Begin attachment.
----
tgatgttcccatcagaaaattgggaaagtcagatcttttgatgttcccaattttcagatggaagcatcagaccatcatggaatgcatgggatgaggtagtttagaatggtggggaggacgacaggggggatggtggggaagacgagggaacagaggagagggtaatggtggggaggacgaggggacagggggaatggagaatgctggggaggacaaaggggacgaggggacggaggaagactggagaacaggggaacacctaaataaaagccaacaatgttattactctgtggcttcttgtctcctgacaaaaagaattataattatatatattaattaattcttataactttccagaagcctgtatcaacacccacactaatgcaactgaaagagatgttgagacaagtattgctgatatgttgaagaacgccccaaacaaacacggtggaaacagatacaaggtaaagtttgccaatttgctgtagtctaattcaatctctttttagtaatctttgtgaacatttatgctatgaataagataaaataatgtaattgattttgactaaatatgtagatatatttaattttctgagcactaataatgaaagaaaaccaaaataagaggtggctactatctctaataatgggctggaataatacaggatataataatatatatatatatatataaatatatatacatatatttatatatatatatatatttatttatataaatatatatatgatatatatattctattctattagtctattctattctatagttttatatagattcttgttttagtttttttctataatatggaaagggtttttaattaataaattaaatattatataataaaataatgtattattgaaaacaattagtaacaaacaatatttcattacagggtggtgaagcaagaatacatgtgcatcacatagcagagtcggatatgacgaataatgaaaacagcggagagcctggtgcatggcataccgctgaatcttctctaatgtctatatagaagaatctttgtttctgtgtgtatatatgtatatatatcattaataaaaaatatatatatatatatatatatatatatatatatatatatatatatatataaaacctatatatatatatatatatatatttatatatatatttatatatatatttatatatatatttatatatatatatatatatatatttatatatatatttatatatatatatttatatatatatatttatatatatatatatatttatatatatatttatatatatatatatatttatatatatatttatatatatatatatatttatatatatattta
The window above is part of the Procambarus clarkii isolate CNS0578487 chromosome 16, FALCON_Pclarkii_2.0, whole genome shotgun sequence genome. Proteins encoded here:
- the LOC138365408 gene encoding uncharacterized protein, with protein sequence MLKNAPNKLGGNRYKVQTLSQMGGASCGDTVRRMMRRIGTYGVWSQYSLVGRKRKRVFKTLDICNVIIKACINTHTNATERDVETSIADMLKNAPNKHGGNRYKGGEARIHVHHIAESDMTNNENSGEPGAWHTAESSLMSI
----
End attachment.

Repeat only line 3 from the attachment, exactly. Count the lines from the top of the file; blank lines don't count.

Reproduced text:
- the LOC138365408 gene encoding uncharacterized protein, with protein sequence MLKNAPNKLGGNRYKVQTLSQMGGASCGDTVRRMMRRIGTYGVWSQYSLVGRKRKRVFKTLDICNVIIKACINTHTNATERDVETSIADMLKNAPNKHGGNRYKGGEARIHVHHIAESDMTNNENSGEPGAWHTAESSLMSI